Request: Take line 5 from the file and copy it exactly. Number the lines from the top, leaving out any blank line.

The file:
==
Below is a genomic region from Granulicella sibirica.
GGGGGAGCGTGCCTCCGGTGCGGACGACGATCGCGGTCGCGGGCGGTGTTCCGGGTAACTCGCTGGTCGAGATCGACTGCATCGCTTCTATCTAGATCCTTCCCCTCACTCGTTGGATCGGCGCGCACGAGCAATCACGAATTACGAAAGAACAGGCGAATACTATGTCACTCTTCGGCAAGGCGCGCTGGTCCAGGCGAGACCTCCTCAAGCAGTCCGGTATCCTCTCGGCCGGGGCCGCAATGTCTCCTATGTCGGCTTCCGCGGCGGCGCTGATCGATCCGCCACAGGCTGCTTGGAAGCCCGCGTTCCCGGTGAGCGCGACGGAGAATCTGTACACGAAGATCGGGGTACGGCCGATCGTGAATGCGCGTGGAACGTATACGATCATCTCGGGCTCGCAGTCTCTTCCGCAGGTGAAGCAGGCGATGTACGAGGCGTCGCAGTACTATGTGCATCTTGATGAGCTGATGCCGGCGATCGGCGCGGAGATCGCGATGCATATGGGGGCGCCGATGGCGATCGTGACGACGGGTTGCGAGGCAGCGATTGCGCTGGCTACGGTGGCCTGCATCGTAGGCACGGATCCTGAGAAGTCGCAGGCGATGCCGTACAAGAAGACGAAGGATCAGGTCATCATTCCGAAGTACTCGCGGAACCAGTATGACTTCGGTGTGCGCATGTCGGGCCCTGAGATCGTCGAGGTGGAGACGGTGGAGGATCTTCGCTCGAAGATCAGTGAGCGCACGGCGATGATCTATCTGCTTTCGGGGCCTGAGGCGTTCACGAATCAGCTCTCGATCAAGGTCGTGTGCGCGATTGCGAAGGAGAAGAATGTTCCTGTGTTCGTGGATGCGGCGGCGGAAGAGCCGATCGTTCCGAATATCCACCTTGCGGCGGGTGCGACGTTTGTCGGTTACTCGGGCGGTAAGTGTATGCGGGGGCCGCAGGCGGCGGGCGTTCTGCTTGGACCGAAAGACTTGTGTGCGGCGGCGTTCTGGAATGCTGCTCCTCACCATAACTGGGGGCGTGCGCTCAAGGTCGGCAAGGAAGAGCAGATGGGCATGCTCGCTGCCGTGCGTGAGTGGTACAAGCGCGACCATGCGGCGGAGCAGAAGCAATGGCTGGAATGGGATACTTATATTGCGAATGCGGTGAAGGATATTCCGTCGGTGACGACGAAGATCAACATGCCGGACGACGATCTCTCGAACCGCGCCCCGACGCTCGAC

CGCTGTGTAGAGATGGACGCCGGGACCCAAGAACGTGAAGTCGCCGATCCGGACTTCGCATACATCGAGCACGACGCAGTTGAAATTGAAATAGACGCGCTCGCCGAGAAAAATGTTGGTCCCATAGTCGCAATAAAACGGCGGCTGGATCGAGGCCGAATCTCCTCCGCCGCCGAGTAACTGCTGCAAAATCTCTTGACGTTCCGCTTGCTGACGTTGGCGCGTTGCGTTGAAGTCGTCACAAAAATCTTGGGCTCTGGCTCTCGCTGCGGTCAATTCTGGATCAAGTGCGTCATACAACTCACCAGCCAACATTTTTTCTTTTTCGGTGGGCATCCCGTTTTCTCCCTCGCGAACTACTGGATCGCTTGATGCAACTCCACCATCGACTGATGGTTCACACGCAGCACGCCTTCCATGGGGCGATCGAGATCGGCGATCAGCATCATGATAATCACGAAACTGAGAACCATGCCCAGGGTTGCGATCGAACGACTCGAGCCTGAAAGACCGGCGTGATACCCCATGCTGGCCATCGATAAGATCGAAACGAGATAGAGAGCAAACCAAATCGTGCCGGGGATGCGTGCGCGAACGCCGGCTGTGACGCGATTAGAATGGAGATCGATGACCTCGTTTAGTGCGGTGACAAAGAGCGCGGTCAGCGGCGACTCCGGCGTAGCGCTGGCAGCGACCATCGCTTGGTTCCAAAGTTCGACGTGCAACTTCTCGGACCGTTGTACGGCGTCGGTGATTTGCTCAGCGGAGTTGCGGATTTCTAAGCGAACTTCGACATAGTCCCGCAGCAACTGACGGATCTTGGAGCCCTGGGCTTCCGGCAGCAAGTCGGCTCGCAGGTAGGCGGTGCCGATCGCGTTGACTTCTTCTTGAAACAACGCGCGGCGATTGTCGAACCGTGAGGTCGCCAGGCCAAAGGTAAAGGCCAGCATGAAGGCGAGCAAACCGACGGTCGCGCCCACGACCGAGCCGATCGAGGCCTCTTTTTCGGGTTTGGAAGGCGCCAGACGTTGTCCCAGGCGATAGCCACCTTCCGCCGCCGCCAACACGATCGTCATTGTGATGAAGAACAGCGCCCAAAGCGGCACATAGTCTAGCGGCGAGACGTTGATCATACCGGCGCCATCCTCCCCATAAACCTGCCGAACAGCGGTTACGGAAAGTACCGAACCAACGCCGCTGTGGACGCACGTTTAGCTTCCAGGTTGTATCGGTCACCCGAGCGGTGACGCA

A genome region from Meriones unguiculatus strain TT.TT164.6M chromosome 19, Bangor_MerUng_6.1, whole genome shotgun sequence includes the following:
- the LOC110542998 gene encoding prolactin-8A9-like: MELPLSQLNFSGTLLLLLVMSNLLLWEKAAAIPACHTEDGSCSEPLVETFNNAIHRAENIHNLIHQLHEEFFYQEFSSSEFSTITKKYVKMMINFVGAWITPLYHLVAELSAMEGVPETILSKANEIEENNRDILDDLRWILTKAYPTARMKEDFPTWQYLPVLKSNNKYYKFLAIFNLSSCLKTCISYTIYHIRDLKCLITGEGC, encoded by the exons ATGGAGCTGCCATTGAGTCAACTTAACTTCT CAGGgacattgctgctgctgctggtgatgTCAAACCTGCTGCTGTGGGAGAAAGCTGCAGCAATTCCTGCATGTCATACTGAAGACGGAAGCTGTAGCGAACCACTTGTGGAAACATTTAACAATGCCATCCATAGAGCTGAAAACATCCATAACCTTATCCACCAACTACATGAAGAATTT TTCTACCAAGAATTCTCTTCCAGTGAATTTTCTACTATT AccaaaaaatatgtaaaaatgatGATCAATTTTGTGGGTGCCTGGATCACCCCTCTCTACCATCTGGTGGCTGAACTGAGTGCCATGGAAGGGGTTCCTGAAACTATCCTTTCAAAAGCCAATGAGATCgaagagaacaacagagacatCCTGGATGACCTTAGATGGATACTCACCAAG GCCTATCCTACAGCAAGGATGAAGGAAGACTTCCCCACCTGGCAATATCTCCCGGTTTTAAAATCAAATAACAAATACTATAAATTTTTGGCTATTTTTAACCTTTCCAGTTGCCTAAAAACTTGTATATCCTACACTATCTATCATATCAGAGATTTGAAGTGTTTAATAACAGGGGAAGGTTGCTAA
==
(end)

- the LOC110542998 gene encoding prolactin-8A9-like: MELPLSQLNFSGTLLLLLVMSNLLLWEKAAAIPACHTEDGSCSEPLVETFNNAIHRAENIHNLIHQLHEEFFYQEFSSSEFSTITKKYVKMMINFVGAWITPLYHLVAELSAMEGVPETILSKANEIEENNRDILDDLRWILTKAYPTARMKEDFPTWQYLPVLKSNNKYYKFLAIFNLSSCLKTCISYTIYHIRDLKCLITGEGC, encoded by the exons ATGGAGCTGCCATTGAGTCAACTTAACTTCT CAGGgacattgctgctgctgctggtgatgTCAAACCTGCTGCTGTGGGAGAAAGCTGCAGCAATTCCTGCATGTCATACTGAAGACGGAAGCTGTAGCGAACCACTTGTGGAAACATTTAACAATGCCATCCATAGAGCTGAAAACATCCATAACCTTATCCACCAACTACATGAAGAATTT TTCTACCAAGAATTCTCTTCCAGTGAATTTTCTACTATT AccaaaaaatatgtaaaaatgatGATCAATTTTGTGGGTGCCTGGATCACCCCTCTCTACCATCTGGTGGCTGAACTGAGTGCCATGGAAGGGGTTCCTGAAACTATCCTTTCAAAAGCCAATGAGATCgaagagaacaacagagacatCCTGGATGACCTTAGATGGATACTCACCAAG GCCTATCCTACAGCAAGGATGAAGGAAGACTTCCCCACCTGGCAATATCTCCCGGTTTTAAAATCAAATAACAAATACTATAAATTTTTGGCTATTTTTAACCTTTCCAGTTGCCTAAAAACTTGTATATCCTACACTATCTATCATATCAGAGATTTGAAGTGTTTAATAACAGGGGAAGGTTGCTAA